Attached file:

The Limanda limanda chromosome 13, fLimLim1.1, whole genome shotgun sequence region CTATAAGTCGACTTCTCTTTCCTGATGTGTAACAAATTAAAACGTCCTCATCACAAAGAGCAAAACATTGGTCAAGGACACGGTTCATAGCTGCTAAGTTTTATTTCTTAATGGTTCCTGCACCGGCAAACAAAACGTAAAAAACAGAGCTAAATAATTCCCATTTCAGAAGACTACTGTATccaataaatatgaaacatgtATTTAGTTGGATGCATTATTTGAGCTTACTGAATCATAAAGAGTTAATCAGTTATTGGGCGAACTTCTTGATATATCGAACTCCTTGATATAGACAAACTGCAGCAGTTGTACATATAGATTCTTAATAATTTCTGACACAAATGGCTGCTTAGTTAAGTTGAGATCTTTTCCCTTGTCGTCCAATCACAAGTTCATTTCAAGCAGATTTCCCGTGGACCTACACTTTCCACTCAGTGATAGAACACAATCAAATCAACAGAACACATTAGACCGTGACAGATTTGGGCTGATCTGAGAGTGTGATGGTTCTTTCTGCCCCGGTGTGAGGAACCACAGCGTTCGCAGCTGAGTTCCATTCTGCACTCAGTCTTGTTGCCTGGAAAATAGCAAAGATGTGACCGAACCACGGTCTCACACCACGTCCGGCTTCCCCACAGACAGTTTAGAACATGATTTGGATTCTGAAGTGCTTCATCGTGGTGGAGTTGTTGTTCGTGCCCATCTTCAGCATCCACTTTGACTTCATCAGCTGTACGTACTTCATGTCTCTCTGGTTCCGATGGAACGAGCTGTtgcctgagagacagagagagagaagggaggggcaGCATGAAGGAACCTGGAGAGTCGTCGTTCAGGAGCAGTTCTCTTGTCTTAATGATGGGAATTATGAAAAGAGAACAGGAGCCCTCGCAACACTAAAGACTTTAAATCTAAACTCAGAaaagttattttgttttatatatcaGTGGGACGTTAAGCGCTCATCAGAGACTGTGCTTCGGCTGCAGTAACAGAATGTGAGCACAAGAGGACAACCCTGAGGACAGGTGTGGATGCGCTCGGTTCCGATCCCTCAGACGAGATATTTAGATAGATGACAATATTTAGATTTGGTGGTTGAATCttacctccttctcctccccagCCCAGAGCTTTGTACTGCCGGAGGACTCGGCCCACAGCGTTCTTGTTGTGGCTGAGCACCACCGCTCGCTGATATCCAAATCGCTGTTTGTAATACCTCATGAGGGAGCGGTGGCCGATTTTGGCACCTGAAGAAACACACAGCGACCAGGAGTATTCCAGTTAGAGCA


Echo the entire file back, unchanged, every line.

The Limanda limanda chromosome 13, fLimLim1.1, whole genome shotgun sequence region CTATAAGTCGACTTCTCTTTCCTGATGTGTAACAAATTAAAACGTCCTCATCACAAAGAGCAAAACATTGGTCAAGGACACGGTTCATAGCTGCTAAGTTTTATTTCTTAATGGTTCCTGCACCGGCAAACAAAACGTAAAAAACAGAGCTAAATAATTCCCATTTCAGAAGACTACTGTATccaataaatatgaaacatgtATTTAGTTGGATGCATTATTTGAGCTTACTGAATCATAAAGAGTTAATCAGTTATTGGGCGAACTTCTTGATATATCGAACTCCTTGATATAGACAAACTGCAGCAGTTGTACATATAGATTCTTAATAATTTCTGACACAAATGGCTGCTTAGTTAAGTTGAGATCTTTTCCCTTGTCGTCCAATCACAAGTTCATTTCAAGCAGATTTCCCGTGGACCTACACTTTCCACTCAGTGATAGAACACAATCAAATCAACAGAACACATTAGACCGTGACAGATTTGGGCTGATCTGAGAGTGTGATGGTTCTTTCTGCCCCGGTGTGAGGAACCACAGCGTTCGCAGCTGAGTTCCATTCTGCACTCAGTCTTGTTGCCTGGAAAATAGCAAAGATGTGACCGAACCACGGTCTCACACCACGTCCGGCTTCCCCACAGACAGTTTAGAACATGATTTGGATTCTGAAGTGCTTCATCGTGGTGGAGTTGTTGTTCGTGCCCATCTTCAGCATCCACTTTGACTTCATCAGCTGTACGTACTTCATGTCTCTCTGGTTCCGATGGAACGAGCTGTtgcctgagagacagagagagagaagggaggggcaGCATGAAGGAACCTGGAGAGTCGTCGTTCAGGAGCAGTTCTCTTGTCTTAATGATGGGAATTATGAAAAGAGAACAGGAGCCCTCGCAACACTAAAGACTTTAAATCTAAACTCAGAaaagttattttgttttatatatcaGTGGGACGTTAAGCGCTCATCAGAGACTGTGCTTCGGCTGCAGTAACAGAATGTGAGCACAAGAGGACAACCCTGAGGACAGGTGTGGATGCGCTCGGTTCCGATCCCTCAGACGAGATATTTAGATAGATGACAATATTTAGATTTGGTGGTTGAATCttacctccttctcctccccagCCCAGAGCTTTGTACTGCCGGAGGACTCGGCCCACAGCGTTCTTGTTGTGGCTGAGCACCACCGCTCGCTGATATCCAAATCGCTGTTTGTAATACCTCATGAGGGAGCGGTGGCCGATTTTGGCACCTGAAGAAACACACAGCGACCAGGAGTATTCCAGTTAGAGCA